Callous Attitude Toward Wildlife Pervasive Among WY Elected and Appointed Decision Makers

Recently, a supporter sent an email to Wyoming Governor Mark Gordon inquiring with him about how he feels about people running over coyotes with snowmobiles and the Wyoming Best of the Best killing contests being held in the state. The response he received from Governor Gordon’s Natural Resource and Agriculture Advisor, Joe Budd, was this:

“Coyotes are considered a predatory animal under Wyoming law and can be taken at any time of the year without a permit (see Title 11). This particular hunt appears to be a private club/chapter organization’s event and would not involve any state agency that I am aware of.”

A couple of years ago, Albert Sommers, legislator from Sublette County, WY said in a committee meeting, “I’ll take my predators any way I want.” And the Game and Fish Commissioners continually are dismissive and rude to anyone who wants to improve the welfare of carnivores in the state. Where is their moral compass? How can anyone stand by and allow animals to be gunned down in large numbers for no purpose so someone can win prizes and money? Is it so easy to say that our department isn’t in charge of that, so take your argument elsewhere?

In addition to the flippant attitude about our wildlife, we have increasingly been hearing from supporters who get no response back from either legislators or the Governor. Indeed, we have had letters ignored as well. Wyomingites have the unique distinction of living in the least populated state in the nation. With fewer than 600,000 people, Wyoming is a small enough state that any communication between citizens and elected officials should be easy enough to answer. This is unacceptable that our elected officials who are supposed to represent the people are, in fact, ignoring those very people they have sworn to serve.

Does Wyoming have a heart? Why is it so difficult for our leaders to listen to science? Why is running over any animal with a snowmobile or vehicle allowed just because it’s legal? Would our legislators or the Governor want someone to do that to their dogs, horses, or other pets or livestock? When will we stop the cultural hatred of coyotes, wolves, and foxes and allow them to fulfill the ecological niche they have evolved to fill? Animals shouldn’t have different protections based on an arbitrary law that was enacted when we didn’t understand the benefits carnivores and other animals listed as “predators” provide to ecosystems and humans.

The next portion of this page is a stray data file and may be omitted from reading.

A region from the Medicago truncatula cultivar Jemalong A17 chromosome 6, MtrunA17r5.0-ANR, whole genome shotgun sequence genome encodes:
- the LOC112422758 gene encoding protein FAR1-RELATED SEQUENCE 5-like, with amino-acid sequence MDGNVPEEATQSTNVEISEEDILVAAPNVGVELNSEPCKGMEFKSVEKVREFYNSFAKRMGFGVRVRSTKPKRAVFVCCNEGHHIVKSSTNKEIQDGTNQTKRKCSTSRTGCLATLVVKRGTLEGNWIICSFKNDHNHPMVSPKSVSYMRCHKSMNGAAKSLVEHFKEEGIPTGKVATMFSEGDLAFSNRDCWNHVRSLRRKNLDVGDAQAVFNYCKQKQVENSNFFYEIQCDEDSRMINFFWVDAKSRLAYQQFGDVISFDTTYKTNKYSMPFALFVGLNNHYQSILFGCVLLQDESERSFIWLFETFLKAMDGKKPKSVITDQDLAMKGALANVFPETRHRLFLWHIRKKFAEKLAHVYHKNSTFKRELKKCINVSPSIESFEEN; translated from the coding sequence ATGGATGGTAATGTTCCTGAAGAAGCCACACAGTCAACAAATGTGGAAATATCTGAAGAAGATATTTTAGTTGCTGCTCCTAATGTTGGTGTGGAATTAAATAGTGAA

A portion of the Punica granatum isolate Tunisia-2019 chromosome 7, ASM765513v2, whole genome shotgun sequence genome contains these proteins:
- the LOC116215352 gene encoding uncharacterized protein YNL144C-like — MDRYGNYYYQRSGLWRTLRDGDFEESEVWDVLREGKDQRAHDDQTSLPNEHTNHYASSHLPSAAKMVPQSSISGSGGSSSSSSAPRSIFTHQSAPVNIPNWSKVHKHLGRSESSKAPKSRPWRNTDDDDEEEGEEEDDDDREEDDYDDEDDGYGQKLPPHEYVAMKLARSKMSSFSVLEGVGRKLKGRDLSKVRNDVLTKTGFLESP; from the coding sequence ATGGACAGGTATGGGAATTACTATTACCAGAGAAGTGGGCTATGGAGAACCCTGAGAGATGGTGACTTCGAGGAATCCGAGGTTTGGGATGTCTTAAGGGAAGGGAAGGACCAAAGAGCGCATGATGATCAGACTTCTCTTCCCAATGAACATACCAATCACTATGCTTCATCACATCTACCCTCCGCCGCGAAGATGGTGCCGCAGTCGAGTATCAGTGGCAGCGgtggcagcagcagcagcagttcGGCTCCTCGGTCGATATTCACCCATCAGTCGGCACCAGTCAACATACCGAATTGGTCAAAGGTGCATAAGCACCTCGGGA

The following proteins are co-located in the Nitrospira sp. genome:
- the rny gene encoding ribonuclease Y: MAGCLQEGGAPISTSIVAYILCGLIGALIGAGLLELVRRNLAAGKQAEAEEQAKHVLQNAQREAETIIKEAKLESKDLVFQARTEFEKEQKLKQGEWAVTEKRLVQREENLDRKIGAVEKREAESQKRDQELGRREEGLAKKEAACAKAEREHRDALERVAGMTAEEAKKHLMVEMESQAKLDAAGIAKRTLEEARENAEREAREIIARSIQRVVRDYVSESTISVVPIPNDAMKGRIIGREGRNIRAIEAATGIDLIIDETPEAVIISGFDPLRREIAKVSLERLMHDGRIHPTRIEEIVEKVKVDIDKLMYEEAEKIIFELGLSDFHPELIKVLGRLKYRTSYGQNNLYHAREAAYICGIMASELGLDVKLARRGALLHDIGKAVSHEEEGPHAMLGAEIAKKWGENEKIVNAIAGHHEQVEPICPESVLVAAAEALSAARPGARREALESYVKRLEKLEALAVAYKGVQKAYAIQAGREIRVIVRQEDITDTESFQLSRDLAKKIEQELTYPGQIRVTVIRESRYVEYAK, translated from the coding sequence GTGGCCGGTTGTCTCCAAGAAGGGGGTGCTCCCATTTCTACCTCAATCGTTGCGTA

If you are concerned about the lack of caring about our wildlife and other animals in the state and want to see killing contests and mistreatment of coyotes stopped, please send an email to Governor Mark Gordon and his Natural Resources and Agriculture Advisor Joe Budd. Currently, any efforts to pass new laws prohibiting killing contests or making coyotes a game animal so they can’t be killed en masse at will are derailed by those from the agricultural industry who have a cultural bias against coyotes with no science to support their arguments. This is not strictly a scientific argument however. This involves ethics, morals, and decency as a human species. This is also an economic argument. Tourism in Wyoming is the second largest industry and fuels jobs and prosperity to many communities.

Compassionate treatment to all wildlife should be our standard in Wyoming. Whether it’s the principle of fair chase, one shot, one kill, or just allowing animals to exist, our wildlife deserves ethical and fair treatment from us. With the Governor’s support, we could potentially get bills outlawing killing contests through the legislature and make a difference for wildlife in Wyoming.

Addresses are below. They need to hear from us, the majority who oppose these actions.

Coyote Photo: Ashley Noble Wild Photography

Governor Mark Gordon

Natural Resource and Agriculture Advisor Joe Budd

Here are the full letters that Scott Johnson sent to both Joe Budd and Governor Gordon:

Governor Gordon, Can you please explain why at a time when our earth is facing so many environmental problems and such a loss of biodiversity, Wyoming allows Wildlife killing Contests. A contest like this serves no purpose other than to quench the blood lust of those that like to kill animals for fun.

No one that understands or appreciates all the animals God has given us would ever participate in something so barbaric. You should be ashamed and ask God for direction.

Please give me an answer

Scott Johnson

Joe Budd’s response:

Coyotes are considered a predatory animal under Wyoming law and can be taken at any time of the year without a permit (see Title 11). This particular hunt appears to be a private club/chapter organization’s event and would not involve any state agency that I am aware of.

Scott’s reply:

Joe, I know the law, at one time it was legal to own people and kill 50 million bison. We have all seen the pictures on social media of the carnage that takes place at a Wildlife Killing Contest. The fact that people do this for fun is a crime against nature and embarrassment to Wyoming. Killing contests do not belong in our world today. We have plenty of coyotes on our place and they eat rodents, I don’t think they were put here for grown men to shoot for fun and stack up like cordwood then brag about who killed the most. Nothing for Wyoming to be proud of.

Will the Governor help those of us that would like to see Wyoming modernize its archaic laws regarding wildlife? He will get a lot of support and also be on the right side.

Here is one of the many coyotes that lives on our ranch, he stops by my office window with others from his pack a few times a week. Wyoming would be much better off promoting itself as a great place to photograph beautiful animals instead of killing them for fun.

Thanks, Scott Johnson

Photo: Scott Johnson